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Envisioning Learning and Blended Online School Scenarios for the Next 18 Months and Beyond

Edjacent note: This post was written by Edjacent fan and early supporter Chris Jacobs just days into the pandemic. Chris has since started his own writing venture on Substack, where he and his wife write about their travels. You can also learn a lot about Chris as an educator by following him at @chrisjacobsGRHS.

I am currently the co-founder and lead teacher of the Green Run High School Innovation Lab (iLab) at Green Run High School in Virginia Beach, Virginia. The iLab is a disruptive public school program focused on social and emotional learning, interdisciplinary learning, and learning expeditions. You can find a day to day history of our program for the past three years on Twitter @GRHSiLab. I am also a 25-year veteran traditional classroom teacher. Additionally, I was a Virtual Virginia Beach online instructor and online teacher trainer for many years.

In the grips of this horrific global pandemic, if we can survive through worldwide disciplined mitigation and suppression efforts, we will have an opportunity in the days, months, and years ahead to radically alter education, learning, and the lives of millions of students, teachers, and parents. It is mind boggling to think about how much our world has already changed in such a short period of time. Just last Friday feels like a lifetime ago. Massive events like we are experiencing occur periodically throughout human history and often lead to INNOVATIVE changes to our way of life, our thinking, and how our societies, governments, and economies are structured.

We will have much time in the days ahead to brainstorm, model, dream, and create new ways of learning outside of traditional school buildings, structures, and routines. We will also see unprecedented opportunities for students, teachers, and parents to use their creativity in ways previously unseen or unimagined in our systems of public education. The coronavirus pandemic will give speed and power to reimagining so much about life and education.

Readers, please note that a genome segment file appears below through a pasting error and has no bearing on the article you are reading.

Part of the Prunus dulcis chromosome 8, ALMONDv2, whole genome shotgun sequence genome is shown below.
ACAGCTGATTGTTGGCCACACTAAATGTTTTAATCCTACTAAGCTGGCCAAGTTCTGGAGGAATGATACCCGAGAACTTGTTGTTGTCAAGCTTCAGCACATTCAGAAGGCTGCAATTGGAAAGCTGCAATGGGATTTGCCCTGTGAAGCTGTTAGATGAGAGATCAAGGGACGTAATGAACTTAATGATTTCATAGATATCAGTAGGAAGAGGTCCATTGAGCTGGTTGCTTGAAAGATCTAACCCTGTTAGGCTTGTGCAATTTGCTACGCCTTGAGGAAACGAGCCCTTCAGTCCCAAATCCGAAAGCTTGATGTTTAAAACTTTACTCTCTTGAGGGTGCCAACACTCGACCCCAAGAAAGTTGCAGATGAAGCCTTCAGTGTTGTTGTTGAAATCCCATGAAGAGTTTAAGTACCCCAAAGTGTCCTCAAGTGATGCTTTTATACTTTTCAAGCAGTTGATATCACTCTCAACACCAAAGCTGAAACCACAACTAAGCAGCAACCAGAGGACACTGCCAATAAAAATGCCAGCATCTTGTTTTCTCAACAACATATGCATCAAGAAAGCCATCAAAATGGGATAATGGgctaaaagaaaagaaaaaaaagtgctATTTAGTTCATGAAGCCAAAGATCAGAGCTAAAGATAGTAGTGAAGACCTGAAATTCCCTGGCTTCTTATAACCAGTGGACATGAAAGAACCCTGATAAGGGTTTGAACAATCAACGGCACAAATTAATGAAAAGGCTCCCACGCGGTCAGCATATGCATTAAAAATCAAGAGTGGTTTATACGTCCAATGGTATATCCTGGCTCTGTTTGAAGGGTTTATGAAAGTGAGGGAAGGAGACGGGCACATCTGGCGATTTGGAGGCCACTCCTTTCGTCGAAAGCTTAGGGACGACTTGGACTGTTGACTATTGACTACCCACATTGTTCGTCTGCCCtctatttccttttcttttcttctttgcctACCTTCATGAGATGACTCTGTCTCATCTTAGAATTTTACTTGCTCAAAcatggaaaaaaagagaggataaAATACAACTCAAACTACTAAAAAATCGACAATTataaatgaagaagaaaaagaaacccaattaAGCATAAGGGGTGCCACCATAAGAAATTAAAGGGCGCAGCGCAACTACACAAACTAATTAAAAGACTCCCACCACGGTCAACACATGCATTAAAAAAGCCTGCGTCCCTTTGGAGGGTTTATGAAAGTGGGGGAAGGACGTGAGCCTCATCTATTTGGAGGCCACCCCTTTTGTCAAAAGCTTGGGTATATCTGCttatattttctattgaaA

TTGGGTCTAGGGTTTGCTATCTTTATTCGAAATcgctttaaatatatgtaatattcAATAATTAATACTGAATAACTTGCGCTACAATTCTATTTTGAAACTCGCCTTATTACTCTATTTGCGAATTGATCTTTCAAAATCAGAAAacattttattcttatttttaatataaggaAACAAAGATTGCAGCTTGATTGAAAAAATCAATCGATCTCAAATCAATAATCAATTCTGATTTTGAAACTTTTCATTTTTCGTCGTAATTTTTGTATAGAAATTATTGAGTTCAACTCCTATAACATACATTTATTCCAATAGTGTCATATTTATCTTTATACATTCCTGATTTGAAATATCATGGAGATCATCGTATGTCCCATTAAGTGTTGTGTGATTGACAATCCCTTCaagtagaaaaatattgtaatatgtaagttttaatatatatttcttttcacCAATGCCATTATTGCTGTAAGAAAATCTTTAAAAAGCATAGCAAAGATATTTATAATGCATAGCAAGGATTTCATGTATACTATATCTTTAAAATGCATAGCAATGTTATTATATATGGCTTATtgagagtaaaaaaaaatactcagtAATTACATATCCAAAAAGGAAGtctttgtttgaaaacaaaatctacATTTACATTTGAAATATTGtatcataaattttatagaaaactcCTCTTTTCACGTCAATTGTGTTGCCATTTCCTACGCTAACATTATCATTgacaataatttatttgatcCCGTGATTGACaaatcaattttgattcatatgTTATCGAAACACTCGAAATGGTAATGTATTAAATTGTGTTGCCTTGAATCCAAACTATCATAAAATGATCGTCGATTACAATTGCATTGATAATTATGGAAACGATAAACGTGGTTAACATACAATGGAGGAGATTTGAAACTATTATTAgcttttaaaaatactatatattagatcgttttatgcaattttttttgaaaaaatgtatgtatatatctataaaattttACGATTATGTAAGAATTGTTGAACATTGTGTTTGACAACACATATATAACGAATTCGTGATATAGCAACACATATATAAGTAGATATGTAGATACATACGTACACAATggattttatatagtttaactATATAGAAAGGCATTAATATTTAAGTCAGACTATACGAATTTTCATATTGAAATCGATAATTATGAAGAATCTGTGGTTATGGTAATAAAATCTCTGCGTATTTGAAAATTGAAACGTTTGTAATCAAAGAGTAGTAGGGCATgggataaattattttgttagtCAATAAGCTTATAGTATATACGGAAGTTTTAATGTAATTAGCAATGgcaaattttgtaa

Here are a couple of early thoughts I’d like to share as we start this reimagining process.

Immediate (now and for the next 18 months)


In the immediate short term and particularly after the initial newness of the online learning experience wears off, productive online education may be tough to sustain. Online learning has not proven to be effective for many different types of learners and for multiple reasons; however, for the next 18 months it may be all we have to utilize. We will need to make the best of it!

Relationships are very hard to build and sustain through online learning alone. One crucial way we can harness the power of relationships and continue to build community while living in relative isolation and using online platforms, is to keep our current students through the end of this year and into next year in as many grades and courses as possible with the same teacher.

It will be much easier to have teachers of all grades and subjects learn the material of the next grade or course and migrate up together if we are still largely confined to our houses and neighborhoods. This works easiest at the elementary school level. At the middle and high school levels, it may not work in all situations but will for most core subjects and progressions. It also may require the state to provide waivers for teacher credentialing.